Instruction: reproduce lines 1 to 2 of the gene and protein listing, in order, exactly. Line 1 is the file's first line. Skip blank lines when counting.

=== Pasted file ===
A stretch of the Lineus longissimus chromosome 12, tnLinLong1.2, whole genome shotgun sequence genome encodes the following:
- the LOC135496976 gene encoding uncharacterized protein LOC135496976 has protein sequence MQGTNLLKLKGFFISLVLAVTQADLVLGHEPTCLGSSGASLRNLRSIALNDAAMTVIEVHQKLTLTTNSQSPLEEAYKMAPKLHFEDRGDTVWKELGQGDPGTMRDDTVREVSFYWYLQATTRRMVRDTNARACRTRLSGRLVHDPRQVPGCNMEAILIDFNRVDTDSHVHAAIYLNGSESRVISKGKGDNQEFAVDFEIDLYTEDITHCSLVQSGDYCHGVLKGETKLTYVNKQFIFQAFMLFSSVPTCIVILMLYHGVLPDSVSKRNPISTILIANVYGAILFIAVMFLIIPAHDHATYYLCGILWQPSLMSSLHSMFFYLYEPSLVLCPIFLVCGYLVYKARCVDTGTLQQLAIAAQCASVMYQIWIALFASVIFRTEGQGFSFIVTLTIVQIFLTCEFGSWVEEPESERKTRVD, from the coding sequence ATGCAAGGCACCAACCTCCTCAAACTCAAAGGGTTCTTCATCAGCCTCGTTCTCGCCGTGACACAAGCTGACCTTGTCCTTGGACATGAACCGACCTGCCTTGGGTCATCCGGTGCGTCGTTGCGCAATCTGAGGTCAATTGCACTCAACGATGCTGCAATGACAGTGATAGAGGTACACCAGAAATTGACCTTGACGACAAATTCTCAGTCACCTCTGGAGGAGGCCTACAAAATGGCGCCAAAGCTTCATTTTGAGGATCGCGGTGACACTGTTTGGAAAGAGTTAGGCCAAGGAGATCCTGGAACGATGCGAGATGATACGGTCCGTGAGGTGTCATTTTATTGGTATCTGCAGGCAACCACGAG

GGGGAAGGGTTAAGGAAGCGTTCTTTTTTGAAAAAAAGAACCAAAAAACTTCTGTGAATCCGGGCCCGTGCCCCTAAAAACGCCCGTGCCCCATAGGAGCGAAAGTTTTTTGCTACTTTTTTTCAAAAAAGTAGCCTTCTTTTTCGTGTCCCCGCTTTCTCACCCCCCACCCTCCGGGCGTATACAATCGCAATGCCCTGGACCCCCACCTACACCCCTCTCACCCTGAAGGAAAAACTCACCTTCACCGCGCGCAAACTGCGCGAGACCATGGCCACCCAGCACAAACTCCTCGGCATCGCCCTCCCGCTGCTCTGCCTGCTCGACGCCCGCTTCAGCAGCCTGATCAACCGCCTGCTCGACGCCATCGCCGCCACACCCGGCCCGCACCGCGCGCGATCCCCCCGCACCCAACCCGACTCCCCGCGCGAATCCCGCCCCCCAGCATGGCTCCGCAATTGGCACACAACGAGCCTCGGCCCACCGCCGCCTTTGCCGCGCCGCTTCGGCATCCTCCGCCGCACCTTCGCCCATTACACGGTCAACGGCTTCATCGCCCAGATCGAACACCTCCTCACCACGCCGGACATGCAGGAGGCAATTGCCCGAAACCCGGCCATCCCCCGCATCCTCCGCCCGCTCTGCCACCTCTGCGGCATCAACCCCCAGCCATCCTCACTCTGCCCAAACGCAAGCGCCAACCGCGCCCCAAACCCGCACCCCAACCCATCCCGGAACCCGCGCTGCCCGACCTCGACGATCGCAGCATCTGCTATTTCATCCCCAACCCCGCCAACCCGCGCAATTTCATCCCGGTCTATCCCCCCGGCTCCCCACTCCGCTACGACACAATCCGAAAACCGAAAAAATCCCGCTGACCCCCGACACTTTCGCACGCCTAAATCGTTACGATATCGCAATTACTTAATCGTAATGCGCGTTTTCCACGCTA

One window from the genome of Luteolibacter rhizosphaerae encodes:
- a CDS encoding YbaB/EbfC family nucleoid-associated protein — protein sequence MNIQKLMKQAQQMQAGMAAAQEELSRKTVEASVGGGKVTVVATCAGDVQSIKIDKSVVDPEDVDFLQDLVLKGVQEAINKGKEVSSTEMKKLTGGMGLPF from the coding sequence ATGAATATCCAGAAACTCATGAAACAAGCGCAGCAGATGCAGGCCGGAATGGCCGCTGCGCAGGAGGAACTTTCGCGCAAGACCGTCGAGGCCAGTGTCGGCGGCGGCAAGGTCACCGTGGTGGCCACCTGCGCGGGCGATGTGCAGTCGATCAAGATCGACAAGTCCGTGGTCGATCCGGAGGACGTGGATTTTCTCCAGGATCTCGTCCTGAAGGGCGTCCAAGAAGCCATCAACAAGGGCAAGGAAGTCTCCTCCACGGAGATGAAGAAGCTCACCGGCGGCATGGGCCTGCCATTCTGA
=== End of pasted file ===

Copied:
A stretch of the Lineus longissimus chromosome 12, tnLinLong1.2, whole genome shotgun sequence genome encodes the following:
- the LOC135496976 gene encoding uncharacterized protein LOC135496976 has protein sequence MQGTNLLKLKGFFISLVLAVTQADLVLGHEPTCLGSSGASLRNLRSIALNDAAMTVIEVHQKLTLTTNSQSPLEEAYKMAPKLHFEDRGDTVWKELGQGDPGTMRDDTVREVSFYWYLQATTRRMVRDTNARACRTRLSGRLVHDPRQVPGCNMEAILIDFNRVDTDSHVHAAIYLNGSESRVISKGKGDNQEFAVDFEIDLYTEDITHCSLVQSGDYCHGVLKGETKLTYVNKQFIFQAFMLFSSVPTCIVILMLYHGVLPDSVSKRNPISTILIANVYGAILFIAVMFLIIPAHDHATYYLCGILWQPSLMSSLHSMFFYLYEPSLVLCPIFLVCGYLVYKARCVDTGTLQQLAIAAQCASVMYQIWIALFASVIFRTEGQGFSFIVTLTIVQIFLTCEFGSWVEEPESERKTRVD, from the coding sequence ATGCAAGGCACCAACCTCCTCAAACTCAAAGGGTTCTTCATCAGCCTCGTTCTCGCCGTGACACAAGCTGACCTTGTCCTTGGACATGAACCGACCTGCCTTGGGTCATCCGGTGCGTCGTTGCGCAATCTGAGGTCAATTGCACTCAACGATGCTGCAATGACAGTGATAGAGGTACACCAGAAATTGACCTTGACGACAAATTCTCAGTCACCTCTGGAGGAGGCCTACAAAATGGCGCCAAAGCTTCATTTTGAGGATCGCGGTGACACTGTTTGGAAAGAGTTAGGCCAAGGAGATCCTGGAACGATGCGAGATGATACGGTCCGTGAGGTGTCATTTTATTGGTATCTGCAGGCAACCACGAG